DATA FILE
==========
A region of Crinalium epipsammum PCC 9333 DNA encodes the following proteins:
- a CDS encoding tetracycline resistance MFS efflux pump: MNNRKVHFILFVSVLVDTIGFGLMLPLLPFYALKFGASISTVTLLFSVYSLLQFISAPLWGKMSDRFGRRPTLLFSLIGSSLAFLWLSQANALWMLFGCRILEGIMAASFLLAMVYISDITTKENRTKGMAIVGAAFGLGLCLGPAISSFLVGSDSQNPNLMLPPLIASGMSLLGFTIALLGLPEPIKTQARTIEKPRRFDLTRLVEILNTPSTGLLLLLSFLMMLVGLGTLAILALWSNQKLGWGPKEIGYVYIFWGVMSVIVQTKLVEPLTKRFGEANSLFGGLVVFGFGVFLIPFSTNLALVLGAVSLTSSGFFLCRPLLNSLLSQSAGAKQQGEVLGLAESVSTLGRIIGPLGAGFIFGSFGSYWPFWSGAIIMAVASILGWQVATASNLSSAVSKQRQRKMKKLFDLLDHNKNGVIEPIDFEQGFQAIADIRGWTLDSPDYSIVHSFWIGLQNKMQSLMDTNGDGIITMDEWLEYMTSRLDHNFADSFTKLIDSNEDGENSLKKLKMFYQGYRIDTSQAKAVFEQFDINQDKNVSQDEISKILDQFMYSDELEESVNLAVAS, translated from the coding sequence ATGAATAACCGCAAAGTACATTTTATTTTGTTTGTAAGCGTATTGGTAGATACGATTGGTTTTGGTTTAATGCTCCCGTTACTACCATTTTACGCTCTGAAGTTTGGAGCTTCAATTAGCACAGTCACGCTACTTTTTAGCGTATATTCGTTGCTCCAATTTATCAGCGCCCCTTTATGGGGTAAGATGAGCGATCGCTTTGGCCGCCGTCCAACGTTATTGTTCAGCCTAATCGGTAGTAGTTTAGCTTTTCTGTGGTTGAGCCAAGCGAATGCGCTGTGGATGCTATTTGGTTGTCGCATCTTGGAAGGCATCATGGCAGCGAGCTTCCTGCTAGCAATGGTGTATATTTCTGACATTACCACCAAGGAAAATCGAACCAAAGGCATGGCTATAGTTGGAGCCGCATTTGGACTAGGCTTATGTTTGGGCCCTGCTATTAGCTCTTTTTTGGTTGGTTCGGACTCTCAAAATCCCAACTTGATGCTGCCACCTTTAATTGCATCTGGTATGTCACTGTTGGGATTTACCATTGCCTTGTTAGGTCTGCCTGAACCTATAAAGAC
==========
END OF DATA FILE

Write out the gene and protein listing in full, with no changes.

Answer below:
A region of Crinalium epipsammum PCC 9333 DNA encodes the following proteins:
- a CDS encoding tetracycline resistance MFS efflux pump: MNNRKVHFILFVSVLVDTIGFGLMLPLLPFYALKFGASISTVTLLFSVYSLLQFISAPLWGKMSDRFGRRPTLLFSLIGSSLAFLWLSQANALWMLFGCRILEGIMAASFLLAMVYISDITTKENRTKGMAIVGAAFGLGLCLGPAISSFLVGSDSQNPNLMLPPLIASGMSLLGFTIALLGLPEPIKTQARTIEKPRRFDLTRLVEILNTPSTGLLLLLSFLMMLVGLGTLAILALWSNQKLGWGPKEIGYVYIFWGVMSVIVQTKLVEPLTKRFGEANSLFGGLVVFGFGVFLIPFSTNLALVLGAVSLTSSGFFLCRPLLNSLLSQSAGAKQQGEVLGLAESVSTLGRIIGPLGAGFIFGSFGSYWPFWSGAIIMAVASILGWQVATASNLSSAVSKQRQRKMKKLFDLLDHNKNGVIEPIDFEQGFQAIADIRGWTLDSPDYSIVHSFWIGLQNKMQSLMDTNGDGIITMDEWLEYMTSRLDHNFADSFTKLIDSNEDGENSLKKLKMFYQGYRIDTSQAKAVFEQFDINQDKNVSQDEISKILDQFMYSDELEESVNLAVAS, translated from the coding sequence ATGAATAACCGCAAAGTACATTTTATTTTGTTTGTAAGCGTATTGGTAGATACGATTGGTTTTGGTTTAATGCTCCCGTTACTACCATTTTACGCTCTGAAGTTTGGAGCTTCAATTAGCACAGTCACGCTACTTTTTAGCGTATATTCGTTGCTCCAATTTATCAGCGCCCCTTTATGGGGTAAGATGAGCGATCGCTTTGGCCGCCGTCCAACGTTATTGTTCAGCCTAATCGGTAGTAGTTTAGCTTTTCTGTGGTTGAGCCAAGCGAATGCGCTGTGGATGCTATTTGGTTGTCGCATCTTGGAAGGCATCATGGCAGCGAGCTTCCTGCTAGCAATGGTGTATATTTCTGACATTACCACCAAGGAAAATCGAACCAAAGGCATGGCTATAGTTGGAGCCGCATTTGGACTAGGCTTATGTTTGGGCCCTGCTATTAGCTCTTTTTTGGTTGGTTCGGACTCTCAAAATCCCAACTTGATGCTGCCACCTTTAATTGCATCTGGTATGTCACTGTTGGGATTTACCATTGCCTTGTTAGGTCTGCCTGAACCTATAAAGAC